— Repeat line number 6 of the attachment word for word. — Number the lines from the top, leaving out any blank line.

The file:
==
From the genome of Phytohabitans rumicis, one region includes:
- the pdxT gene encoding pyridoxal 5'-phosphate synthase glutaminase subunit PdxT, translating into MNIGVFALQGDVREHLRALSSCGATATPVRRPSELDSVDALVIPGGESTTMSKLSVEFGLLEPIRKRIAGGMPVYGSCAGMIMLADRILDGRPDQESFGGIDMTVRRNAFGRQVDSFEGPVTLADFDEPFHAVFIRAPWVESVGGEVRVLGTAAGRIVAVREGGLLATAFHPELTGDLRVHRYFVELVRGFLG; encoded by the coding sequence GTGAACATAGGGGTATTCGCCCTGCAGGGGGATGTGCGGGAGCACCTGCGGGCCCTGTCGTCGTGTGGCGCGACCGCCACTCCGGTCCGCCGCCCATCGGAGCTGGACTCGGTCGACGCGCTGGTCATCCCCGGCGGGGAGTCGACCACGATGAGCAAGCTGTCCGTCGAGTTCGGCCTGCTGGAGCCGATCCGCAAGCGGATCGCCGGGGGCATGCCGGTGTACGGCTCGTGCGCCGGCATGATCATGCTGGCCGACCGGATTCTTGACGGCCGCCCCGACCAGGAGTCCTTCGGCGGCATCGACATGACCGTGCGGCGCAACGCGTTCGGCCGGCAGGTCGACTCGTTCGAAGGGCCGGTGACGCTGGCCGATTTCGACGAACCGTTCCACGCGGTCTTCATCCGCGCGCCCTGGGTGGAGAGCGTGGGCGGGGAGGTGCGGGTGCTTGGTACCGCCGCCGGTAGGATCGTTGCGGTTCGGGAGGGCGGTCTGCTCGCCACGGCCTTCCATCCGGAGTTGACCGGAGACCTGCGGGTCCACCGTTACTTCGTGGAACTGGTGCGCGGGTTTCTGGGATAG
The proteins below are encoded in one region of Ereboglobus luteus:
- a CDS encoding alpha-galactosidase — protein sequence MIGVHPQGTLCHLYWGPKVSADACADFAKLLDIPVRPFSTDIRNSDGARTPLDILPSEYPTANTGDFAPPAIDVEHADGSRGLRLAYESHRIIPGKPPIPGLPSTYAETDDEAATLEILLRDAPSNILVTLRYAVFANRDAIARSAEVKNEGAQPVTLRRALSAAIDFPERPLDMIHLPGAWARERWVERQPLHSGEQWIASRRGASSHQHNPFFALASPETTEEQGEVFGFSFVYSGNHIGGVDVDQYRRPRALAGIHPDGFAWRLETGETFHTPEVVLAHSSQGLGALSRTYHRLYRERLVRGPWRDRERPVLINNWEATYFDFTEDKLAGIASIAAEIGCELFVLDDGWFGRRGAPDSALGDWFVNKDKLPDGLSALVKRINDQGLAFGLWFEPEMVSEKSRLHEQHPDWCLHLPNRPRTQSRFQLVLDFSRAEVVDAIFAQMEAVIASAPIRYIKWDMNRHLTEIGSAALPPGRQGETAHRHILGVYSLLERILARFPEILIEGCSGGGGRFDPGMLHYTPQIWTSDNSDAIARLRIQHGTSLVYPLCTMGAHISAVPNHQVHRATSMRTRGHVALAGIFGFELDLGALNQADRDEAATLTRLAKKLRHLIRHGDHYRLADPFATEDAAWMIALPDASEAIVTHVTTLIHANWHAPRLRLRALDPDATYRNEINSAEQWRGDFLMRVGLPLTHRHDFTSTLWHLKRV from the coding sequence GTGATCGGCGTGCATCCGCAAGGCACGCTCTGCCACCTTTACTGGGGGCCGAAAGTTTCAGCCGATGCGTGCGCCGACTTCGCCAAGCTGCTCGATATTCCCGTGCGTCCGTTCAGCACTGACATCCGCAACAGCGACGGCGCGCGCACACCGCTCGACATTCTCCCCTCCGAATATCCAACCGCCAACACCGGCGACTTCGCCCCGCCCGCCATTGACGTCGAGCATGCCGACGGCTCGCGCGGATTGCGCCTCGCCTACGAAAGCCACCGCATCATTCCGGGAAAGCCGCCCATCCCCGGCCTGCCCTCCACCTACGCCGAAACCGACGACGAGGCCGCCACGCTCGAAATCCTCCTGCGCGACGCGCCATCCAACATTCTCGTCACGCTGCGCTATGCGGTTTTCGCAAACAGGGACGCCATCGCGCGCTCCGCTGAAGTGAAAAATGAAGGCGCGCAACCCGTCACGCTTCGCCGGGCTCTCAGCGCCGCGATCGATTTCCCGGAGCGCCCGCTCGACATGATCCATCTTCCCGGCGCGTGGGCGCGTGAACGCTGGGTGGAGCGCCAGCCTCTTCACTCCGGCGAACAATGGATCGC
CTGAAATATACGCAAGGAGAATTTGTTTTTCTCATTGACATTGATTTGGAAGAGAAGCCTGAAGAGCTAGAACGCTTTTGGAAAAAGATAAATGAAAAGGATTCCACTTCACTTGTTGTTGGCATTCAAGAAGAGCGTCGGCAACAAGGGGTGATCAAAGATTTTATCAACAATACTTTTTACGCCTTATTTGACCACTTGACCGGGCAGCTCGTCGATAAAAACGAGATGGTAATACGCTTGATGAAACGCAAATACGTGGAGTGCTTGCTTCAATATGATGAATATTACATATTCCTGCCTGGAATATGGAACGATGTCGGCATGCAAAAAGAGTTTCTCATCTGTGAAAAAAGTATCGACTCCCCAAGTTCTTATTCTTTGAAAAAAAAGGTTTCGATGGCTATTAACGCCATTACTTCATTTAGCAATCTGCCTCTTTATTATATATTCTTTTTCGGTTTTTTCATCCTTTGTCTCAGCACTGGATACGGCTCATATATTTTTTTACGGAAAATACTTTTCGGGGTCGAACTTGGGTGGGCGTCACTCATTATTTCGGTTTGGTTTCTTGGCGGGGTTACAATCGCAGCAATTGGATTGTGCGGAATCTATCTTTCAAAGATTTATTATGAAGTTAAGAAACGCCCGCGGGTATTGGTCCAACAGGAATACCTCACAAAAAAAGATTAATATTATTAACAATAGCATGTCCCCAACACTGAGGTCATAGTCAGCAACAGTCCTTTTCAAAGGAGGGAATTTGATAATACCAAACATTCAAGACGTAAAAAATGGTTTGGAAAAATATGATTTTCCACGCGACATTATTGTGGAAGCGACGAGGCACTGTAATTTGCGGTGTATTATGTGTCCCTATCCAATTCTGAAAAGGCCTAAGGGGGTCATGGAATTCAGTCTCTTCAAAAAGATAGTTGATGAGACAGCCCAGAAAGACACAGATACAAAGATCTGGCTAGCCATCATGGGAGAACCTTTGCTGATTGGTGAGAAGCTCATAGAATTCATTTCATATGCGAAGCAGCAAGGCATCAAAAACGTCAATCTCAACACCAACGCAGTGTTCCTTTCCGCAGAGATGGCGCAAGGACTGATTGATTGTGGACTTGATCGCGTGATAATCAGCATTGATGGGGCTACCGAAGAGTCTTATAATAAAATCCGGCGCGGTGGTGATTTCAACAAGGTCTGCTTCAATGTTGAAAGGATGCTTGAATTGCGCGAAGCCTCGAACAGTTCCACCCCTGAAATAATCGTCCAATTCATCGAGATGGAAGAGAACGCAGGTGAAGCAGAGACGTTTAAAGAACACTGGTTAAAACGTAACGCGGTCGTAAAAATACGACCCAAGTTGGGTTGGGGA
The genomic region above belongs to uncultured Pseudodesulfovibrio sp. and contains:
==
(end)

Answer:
The genomic region above belongs to uncultured Pseudodesulfovibrio sp. and contains: